Nabors Industries, Ltd. has reduced its workforce by 12 percent, amid the downturn in the oil and gas industry, company representatives said in a Q4 2014 earnings conference call Tuesday afternoon. Additionally, the oil and gas company, which has corporate headquarters in Houston, is reducing General and Administrative (G&A) spending and reduced salaries at the senior executive level.
William J. Restrepo, Nabors’ Chief Financial Officer, stated that the 12 percent reduction in company workforce reflects a 20 percent decline in Nabors’ U.S. drilling workforce and a 10 percent decrease in the company’s SG&A (Selling, General & Administration) organization. Restrepo said during the 4Q, the impact of the downturn was most evident in Nabors’ U.S. operations.
Because of the state of the market, Nabors drastically cut back on its PACE-X newbuild schedule for 2015, which had previously been set at four per month.
“Our fourth quarter earnings were driven primarily by, first, end-of-year reductions in Lower 48 drilling activity which had a material impact on our results, starting in the month of December; second, a decline in volumes and margins in our Canrig and Ryan Directional drilling subsidiaries; and third, seasonal declines and the impact of lower oil prices in our Completion and Production Services business,” said Anthony G. Petrello, Nabors’ chairman, president and CEO, in the call.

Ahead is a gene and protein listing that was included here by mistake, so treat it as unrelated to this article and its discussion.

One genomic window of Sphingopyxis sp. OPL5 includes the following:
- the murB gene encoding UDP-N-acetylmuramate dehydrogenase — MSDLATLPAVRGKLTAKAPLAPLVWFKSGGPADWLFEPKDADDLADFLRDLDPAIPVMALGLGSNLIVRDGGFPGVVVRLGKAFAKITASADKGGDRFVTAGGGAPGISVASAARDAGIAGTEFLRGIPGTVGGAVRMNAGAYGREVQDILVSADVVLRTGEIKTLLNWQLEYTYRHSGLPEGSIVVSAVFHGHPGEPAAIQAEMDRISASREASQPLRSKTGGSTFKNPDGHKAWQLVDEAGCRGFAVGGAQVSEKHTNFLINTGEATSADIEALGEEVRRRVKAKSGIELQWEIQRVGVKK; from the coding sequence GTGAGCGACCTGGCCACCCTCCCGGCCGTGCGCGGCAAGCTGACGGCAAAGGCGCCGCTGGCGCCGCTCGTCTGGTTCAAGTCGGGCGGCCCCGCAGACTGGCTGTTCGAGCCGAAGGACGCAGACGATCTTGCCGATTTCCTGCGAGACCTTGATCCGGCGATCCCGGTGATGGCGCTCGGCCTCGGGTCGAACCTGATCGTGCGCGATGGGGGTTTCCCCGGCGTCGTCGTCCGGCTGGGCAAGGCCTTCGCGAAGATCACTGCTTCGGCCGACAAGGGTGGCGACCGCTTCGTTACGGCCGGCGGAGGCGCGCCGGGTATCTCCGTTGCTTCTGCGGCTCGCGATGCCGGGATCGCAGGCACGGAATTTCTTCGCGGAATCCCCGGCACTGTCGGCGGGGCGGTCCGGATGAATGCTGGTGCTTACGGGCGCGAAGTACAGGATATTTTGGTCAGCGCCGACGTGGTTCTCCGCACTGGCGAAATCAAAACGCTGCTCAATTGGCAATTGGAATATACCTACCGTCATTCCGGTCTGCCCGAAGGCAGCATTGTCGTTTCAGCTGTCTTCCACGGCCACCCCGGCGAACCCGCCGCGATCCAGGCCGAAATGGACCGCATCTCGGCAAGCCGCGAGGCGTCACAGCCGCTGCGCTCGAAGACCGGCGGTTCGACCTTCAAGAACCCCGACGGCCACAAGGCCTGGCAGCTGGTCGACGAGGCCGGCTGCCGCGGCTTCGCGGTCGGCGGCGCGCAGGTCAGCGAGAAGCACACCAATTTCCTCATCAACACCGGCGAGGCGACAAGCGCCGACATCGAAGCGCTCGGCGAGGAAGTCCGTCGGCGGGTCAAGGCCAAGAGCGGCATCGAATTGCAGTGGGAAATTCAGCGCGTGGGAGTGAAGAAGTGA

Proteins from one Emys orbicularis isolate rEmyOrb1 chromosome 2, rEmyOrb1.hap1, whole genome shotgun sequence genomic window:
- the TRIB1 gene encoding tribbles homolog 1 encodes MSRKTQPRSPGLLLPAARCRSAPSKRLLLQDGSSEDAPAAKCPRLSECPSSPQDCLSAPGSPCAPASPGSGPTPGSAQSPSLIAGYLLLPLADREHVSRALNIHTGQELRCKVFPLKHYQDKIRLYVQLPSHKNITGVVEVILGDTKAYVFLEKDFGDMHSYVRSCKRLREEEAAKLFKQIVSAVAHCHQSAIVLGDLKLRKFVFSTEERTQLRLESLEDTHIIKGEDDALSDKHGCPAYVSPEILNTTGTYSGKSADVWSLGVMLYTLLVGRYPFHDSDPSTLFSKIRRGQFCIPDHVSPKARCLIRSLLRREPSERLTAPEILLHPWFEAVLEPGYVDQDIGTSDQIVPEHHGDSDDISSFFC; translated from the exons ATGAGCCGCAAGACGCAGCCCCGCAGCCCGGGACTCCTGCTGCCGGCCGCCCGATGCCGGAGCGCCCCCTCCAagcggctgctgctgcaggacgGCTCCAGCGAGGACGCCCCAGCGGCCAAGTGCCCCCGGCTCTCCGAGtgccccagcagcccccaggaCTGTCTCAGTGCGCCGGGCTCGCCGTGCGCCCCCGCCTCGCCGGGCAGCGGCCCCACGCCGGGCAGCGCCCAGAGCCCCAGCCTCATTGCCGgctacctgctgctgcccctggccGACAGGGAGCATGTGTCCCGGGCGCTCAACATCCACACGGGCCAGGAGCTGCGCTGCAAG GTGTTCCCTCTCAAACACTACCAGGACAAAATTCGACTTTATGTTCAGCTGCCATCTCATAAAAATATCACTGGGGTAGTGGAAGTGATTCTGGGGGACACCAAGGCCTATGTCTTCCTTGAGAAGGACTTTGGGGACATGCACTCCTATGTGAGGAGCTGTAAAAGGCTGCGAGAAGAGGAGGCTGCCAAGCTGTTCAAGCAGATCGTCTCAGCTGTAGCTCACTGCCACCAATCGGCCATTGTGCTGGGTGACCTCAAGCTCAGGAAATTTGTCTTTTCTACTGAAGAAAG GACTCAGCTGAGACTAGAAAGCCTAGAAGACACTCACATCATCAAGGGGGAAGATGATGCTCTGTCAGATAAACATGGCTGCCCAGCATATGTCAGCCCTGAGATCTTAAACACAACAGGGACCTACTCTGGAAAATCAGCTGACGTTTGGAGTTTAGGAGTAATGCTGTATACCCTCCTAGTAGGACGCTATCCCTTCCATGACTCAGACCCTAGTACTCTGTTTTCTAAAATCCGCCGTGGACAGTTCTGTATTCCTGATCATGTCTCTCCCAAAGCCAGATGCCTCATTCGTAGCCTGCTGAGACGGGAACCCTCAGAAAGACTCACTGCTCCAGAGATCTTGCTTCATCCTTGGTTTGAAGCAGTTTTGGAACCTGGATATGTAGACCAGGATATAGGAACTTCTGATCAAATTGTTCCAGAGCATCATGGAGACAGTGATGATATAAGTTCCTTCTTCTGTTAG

Nabors joins a host of other oil and gas companies, who have recently reduced their workforce due to the current slowdown of the industry. Reuters recently reported the number of oil rigs active in the U.S. fell to 40 percent since October.
“The steep drop in oil prices and uncertain prospects have caused an extraordinary rapid drop in drilling activity in the U.S. The industry has shut approximately 35 percent of the rigs that were working at the Peak in the fourth quarter,” Petrello said. “Our Lower 48 rig count is down approximately 32 percent from our Peak. It currently stands at 138 rigs, including 21 stacked on rate. Thus far, the downturn has been largely indifferent to rig types and capabilities.”
Nabors’ executives remained optimistic about the future of the company and the eventual upturn of the O&G industry.
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